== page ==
I didn’t know that Beaster, the Sugar EP was recorded at the same time as Copper Blue. Mould’s biography was very helpful in explaining all the details of the timing and styling behind these two recording. As well as how the super pop of Copper Blue could be followed right on the heels with the very very dark EP of Beaster.
I have often thought of this disc as being really dark and insular and Mould confirmed as much—he was really airing out some demons with this disc. But they thought it would be better to put them all in one place rather having them bounce around the poppier full length. What must fans (like myself) have thought to hear this dark album after the pop of Copper Blue. I mean just look at the cover!
I hadn’t listened to this in a long time, so I was surprised by how cool “Come Around” sounds—Mould’s acoustic guitar high in the mix with some appropriately grungey guitars in the background. There are lyrics but for the most part I think of it as just Mould making sounds with his mouth.
It’s followed by the blistering “Tilting.” It’s got superfast drumming with aggressive guitars, it’s like we’re back to the early Hüsker Dü punk sound (with a little more clarity). The drumming is great in this track. The song ends with a preacher being interrupted by dissonance and what sounds like electronic interference. And this song morphs into “Judas Cradle” one of Mould’s darkest songs. It’s very claustrophobic-feeling with echoed vocals, lots of feedback and lots of compression on the overall sound—quite different from the big open sound of Copper Blue. And yet for all of that, the chorus, “Have you seen the Judas Cradle, ah”is really quite catchy.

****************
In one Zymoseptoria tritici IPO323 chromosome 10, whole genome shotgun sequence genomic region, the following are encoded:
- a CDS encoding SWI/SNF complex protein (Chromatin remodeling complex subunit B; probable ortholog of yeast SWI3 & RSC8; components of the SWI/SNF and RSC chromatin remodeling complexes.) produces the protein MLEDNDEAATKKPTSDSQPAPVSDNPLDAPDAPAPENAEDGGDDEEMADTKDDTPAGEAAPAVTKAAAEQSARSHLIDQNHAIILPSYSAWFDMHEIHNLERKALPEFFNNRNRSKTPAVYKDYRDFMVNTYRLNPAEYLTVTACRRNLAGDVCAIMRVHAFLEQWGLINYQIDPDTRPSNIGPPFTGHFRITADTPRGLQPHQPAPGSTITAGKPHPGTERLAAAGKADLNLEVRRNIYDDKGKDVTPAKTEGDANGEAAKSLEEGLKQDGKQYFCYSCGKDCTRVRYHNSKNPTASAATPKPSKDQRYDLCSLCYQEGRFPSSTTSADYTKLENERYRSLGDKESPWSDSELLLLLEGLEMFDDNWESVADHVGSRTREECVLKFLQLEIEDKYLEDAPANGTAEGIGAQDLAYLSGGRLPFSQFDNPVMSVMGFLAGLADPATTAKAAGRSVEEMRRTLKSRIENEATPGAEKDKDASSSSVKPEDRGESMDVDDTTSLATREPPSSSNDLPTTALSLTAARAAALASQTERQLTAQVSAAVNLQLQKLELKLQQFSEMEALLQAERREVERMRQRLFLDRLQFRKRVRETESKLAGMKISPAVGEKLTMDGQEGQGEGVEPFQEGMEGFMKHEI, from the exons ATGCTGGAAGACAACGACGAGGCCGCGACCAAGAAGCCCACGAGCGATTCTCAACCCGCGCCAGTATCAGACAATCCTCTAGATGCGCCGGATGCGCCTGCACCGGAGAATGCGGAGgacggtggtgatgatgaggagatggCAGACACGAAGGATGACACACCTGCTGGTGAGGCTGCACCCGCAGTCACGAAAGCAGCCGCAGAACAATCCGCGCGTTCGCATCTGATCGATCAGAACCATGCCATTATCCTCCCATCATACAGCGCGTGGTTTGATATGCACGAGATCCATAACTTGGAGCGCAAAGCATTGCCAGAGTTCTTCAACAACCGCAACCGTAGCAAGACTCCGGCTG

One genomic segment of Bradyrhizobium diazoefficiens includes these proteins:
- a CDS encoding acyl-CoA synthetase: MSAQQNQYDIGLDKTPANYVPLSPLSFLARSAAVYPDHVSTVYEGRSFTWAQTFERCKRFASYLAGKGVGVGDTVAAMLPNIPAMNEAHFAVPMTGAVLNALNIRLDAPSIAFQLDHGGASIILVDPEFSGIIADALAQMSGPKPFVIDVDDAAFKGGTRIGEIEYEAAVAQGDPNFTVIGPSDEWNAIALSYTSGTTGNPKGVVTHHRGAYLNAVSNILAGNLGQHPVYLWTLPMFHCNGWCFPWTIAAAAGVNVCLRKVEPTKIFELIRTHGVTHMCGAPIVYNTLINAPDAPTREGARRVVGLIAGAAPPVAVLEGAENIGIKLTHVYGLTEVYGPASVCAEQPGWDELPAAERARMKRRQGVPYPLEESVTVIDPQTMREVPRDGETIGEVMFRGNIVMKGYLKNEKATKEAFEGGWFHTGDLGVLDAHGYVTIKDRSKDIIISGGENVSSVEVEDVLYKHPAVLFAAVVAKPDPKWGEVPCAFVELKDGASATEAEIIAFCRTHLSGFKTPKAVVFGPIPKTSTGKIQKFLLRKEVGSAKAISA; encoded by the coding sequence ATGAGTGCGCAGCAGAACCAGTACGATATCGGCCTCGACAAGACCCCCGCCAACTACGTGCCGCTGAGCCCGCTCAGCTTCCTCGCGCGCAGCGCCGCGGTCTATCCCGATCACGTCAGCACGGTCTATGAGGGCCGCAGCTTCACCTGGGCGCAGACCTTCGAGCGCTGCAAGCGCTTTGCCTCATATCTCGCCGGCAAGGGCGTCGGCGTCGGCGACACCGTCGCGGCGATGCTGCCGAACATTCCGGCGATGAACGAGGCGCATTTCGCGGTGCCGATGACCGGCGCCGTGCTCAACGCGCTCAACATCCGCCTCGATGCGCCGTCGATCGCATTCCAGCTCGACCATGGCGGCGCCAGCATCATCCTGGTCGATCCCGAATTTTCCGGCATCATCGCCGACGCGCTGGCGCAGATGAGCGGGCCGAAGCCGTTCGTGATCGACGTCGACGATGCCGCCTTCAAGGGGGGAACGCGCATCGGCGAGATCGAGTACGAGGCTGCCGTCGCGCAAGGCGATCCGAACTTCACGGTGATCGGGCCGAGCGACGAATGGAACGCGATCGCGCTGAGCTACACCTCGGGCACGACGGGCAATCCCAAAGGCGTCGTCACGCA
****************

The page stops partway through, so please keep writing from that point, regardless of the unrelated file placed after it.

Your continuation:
“JC Auto” has some buzzsaw guitars which make it seem like it’s going to be quite an angry song and yet the bridge is quite welcoming (all this talk of holidays) and then the chorus is amazingly fun to sing along to (Mould always finds pop in anger): “Passing judgment on my life you never really got it right/I can’t believe in anything / I don’t believe in / Do you believe in anything / Do you believe me now… Look like Jesus Christ / act like Jesus Christ I Know I Know I Know Here’s Your Jesus Christ I’m Your Jesus Christ I Know I Know I Know.” And, as always, I love when Mould repeats his lyrics in the background (the “I Know I Know” surfaces throughout the end of the song).